Largely forgotten today, Cowley was a very famous English poet in his day and he is buried in Poets’ Corner in Westminster Abbey. This sweet poem’s mental landscape has much in common with the ideal countryside of Virgil’s Eclogues and their Greek predecessors, and directly references Horace’s rural idyll at his Sabine farm.
This only grant me, that my means may lie
Too low for envy, for contempt too high.
Some honour I would have,
Not from great deeds, but good alone:
Th’ unknown are better than ill-known;
Rumour can ope the grave.
Acquaintance I would have, but when’t depends
Not on the number, but the choice of friends.
Books should, not business, entertain the light,
And sleep, as undisturbed as death, the night.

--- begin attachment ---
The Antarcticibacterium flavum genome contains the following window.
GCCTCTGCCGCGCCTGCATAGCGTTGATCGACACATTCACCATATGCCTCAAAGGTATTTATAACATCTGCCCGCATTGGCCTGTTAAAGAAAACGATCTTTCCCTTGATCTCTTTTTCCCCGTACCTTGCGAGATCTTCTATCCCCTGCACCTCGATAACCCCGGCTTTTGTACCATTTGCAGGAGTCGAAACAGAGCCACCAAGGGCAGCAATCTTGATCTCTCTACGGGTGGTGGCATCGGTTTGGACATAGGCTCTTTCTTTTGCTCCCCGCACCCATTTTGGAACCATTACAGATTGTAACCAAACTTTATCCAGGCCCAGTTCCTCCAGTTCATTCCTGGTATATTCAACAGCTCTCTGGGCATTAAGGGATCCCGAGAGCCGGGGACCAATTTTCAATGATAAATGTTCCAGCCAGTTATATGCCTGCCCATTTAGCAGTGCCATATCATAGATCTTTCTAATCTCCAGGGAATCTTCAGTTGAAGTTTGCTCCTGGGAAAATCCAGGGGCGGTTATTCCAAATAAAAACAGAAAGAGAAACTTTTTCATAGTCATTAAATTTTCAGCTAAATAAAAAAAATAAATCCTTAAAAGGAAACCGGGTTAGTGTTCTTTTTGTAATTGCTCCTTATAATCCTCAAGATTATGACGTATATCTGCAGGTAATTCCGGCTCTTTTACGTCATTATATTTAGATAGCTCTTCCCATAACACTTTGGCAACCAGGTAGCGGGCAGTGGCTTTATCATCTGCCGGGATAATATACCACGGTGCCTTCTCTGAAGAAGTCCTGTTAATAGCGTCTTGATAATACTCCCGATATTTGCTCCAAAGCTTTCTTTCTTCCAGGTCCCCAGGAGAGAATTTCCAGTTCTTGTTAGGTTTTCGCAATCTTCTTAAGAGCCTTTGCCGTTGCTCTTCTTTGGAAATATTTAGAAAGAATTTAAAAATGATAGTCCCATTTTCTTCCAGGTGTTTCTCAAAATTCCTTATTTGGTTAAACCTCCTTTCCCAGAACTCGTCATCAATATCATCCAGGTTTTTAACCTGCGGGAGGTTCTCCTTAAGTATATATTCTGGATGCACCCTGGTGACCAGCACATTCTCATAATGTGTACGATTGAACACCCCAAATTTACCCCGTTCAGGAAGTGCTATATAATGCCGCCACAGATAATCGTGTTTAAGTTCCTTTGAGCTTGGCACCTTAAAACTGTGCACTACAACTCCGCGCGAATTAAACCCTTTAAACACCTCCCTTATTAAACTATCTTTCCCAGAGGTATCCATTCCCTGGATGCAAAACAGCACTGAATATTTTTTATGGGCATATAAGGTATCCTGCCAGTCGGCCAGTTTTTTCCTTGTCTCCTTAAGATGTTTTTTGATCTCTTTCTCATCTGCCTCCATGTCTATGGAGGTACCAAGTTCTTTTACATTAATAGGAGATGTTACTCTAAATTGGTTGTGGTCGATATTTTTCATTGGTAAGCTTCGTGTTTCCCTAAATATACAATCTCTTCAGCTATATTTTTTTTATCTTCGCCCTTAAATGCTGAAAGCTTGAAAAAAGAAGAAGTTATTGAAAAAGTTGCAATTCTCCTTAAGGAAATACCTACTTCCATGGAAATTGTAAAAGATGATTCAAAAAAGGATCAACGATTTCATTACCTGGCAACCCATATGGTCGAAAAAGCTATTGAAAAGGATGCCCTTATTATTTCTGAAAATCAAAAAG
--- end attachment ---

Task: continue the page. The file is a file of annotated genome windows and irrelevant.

My house a cottage, more
Than palace, and should fitting be
For all my use, no luxury.
My garden painted o’er
With Nature’s hand, not Art’s; and pleasures yield
Horace might envy in his Sabine field.
Thus would I double life’s fading space,
For he that runs it well, twice runs his race.
And in these unbought sports, this happy state,
I would not fear nor wish my fate,
But boldly say each night:
Tomorrow, let my sun his beams display,
Or in clouds hide them: I have lived today.